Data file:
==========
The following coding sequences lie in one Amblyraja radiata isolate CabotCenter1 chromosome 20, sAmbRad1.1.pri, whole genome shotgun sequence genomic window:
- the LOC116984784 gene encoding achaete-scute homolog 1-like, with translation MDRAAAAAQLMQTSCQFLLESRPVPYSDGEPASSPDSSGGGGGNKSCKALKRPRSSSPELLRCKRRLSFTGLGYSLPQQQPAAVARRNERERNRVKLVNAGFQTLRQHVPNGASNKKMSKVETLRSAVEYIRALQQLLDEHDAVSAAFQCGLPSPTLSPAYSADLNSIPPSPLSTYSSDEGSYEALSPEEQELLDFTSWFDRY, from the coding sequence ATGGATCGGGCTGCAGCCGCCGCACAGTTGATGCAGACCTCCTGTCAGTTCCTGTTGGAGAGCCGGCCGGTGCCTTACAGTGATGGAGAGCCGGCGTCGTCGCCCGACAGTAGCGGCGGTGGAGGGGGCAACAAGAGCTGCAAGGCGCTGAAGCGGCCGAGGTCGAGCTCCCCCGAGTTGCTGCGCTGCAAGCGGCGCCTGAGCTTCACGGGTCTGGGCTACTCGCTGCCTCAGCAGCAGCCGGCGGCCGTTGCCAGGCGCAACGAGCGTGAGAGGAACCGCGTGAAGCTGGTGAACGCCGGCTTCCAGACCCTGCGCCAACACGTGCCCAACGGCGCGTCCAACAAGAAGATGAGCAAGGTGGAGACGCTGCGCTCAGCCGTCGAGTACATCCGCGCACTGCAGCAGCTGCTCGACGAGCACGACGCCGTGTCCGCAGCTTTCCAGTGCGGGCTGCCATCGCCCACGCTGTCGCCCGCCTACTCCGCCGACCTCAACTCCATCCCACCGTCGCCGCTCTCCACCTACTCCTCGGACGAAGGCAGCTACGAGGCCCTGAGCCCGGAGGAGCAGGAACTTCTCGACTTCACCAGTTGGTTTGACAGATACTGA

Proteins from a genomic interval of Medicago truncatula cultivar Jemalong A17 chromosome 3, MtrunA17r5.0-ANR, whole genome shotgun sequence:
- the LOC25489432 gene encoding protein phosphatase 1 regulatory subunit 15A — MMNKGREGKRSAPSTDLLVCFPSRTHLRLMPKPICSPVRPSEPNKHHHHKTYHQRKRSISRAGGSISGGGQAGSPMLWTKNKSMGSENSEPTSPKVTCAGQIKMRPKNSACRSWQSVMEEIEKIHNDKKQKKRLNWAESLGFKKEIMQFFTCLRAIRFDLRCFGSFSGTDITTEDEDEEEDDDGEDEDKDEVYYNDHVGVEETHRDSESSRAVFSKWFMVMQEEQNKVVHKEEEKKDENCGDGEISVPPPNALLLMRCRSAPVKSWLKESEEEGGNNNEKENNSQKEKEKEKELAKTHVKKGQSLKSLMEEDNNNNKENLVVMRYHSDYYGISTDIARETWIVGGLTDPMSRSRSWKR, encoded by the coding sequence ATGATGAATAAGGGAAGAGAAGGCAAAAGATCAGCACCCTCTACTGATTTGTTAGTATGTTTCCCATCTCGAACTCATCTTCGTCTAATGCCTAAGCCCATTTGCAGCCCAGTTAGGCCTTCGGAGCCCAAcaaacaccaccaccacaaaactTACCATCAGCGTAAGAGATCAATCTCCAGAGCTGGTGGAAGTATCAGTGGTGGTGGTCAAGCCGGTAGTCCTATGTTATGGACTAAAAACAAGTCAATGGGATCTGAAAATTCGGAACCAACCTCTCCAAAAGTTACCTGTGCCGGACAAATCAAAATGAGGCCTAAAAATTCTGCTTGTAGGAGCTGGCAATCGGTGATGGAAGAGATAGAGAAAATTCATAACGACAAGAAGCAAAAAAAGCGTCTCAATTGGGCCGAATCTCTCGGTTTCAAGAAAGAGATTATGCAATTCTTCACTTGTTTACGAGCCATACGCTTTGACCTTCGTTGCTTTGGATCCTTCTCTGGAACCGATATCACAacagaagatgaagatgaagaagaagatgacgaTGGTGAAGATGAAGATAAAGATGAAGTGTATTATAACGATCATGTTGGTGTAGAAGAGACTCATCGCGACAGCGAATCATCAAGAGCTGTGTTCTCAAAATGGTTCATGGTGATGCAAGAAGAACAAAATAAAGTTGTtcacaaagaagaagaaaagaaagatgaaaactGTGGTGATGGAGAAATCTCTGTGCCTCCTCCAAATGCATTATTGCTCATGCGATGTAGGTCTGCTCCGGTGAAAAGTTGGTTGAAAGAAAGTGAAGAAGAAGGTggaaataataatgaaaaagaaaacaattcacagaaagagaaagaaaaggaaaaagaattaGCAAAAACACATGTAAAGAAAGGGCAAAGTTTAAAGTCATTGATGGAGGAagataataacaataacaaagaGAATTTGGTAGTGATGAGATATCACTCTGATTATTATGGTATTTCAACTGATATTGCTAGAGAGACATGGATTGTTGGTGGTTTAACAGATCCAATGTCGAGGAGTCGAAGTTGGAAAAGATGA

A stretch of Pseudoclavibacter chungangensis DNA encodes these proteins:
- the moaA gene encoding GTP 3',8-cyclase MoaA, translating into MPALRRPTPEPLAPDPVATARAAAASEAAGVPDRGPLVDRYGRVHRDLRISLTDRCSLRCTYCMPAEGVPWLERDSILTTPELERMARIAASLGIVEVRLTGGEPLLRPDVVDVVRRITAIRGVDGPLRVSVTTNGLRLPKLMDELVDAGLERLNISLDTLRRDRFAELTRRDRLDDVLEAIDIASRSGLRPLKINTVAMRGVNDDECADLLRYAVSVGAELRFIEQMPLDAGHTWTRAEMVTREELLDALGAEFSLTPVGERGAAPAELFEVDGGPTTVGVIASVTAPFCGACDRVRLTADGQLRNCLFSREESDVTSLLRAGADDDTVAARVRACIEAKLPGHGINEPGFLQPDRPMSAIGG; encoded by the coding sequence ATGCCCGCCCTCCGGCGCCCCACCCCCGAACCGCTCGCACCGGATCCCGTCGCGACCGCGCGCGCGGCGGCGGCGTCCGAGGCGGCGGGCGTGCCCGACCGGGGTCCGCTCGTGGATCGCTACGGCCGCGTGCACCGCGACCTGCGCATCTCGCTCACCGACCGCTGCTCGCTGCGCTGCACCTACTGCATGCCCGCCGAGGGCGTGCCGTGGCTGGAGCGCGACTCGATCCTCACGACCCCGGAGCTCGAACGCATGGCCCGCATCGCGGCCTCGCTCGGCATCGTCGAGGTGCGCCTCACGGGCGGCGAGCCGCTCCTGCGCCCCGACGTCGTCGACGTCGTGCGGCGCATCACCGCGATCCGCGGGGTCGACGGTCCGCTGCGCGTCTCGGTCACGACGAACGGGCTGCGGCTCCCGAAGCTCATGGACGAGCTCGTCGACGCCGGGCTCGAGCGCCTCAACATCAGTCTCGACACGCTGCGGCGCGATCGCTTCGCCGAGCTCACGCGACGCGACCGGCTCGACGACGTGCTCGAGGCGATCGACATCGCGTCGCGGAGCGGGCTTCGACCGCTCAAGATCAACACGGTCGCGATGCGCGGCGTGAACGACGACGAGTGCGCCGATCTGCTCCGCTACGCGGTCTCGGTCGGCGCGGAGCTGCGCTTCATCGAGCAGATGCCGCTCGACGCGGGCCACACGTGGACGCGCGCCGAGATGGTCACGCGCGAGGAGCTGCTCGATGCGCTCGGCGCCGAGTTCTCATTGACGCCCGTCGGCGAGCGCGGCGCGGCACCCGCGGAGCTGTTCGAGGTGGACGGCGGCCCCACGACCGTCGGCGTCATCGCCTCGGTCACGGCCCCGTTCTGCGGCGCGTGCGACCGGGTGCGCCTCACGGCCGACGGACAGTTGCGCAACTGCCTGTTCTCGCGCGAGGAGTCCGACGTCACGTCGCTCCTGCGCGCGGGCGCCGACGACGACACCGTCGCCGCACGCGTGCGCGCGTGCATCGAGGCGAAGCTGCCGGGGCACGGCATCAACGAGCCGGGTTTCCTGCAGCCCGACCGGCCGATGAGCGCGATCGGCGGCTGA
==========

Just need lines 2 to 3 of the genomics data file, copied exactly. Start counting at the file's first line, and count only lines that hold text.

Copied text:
- the LOC116984784 gene encoding achaete-scute homolog 1-like, with translation MDRAAAAAQLMQTSCQFLLESRPVPYSDGEPASSPDSSGGGGGNKSCKALKRPRSSSPELLRCKRRLSFTGLGYSLPQQQPAAVARRNERERNRVKLVNAGFQTLRQHVPNGASNKKMSKVETLRSAVEYIRALQQLLDEHDAVSAAFQCGLPSPTLSPAYSADLNSIPPSPLSTYSSDEGSYEALSPEEQELLDFTSWFDRY, from the coding sequence ATGGATCGGGCTGCAGCCGCCGCACAGTTGATGCAGACCTCCTGTCAGTTCCTGTTGGAGAGCCGGCCGGTGCCTTACAGTGATGGAGAGCCGGCGTCGTCGCCCGACAGTAGCGGCGGTGGAGGGGGCAACAAGAGCTGCAAGGCGCTGAAGCGGCCGAGGTCGAGCTCCCCCGAGTTGCTGCGCTGCAAGCGGCGCCTGAGCTTCACGGGTCTGGGCTACTCGCTGCCTCAGCAGCAGCCGGCGGCCGTTGCCAGGCGCAACGAGCGTGAGAGGAACCGCGTGAAGCTGGTGAACGCCGGCTTCCAGACCCTGCGCCAACACGTGCCCAACGGCGCGTCCAACAAGAAGATGAGCAAGGTGGAGACGCTGCGCTCAGCCGTCGAGTACATCCGCGCACTGCAGCAGCTGCTCGACGAGCACGACGCCGTGTCCGCAGCTTTCCAGTGCGGGCTGCCATCGCCCACGCTGTCGCCCGCCTACTCCGCCGACCTCAACTCCATCCCACCGTCGCCGCTCTCCACCTACTCCTCGGACGAAGGCAGCTACGAGGCCCTGAGCCCGGAGGAGCAGGAACTTCTCGACTTCACCAGTTGGTTTGACAGATACTGA

Proteins from a genomic interval of Medicago truncatula cultivar Jemalong A17 chromosome 3, MtrunA17r5.0-ANR, whole genome shotgun sequence: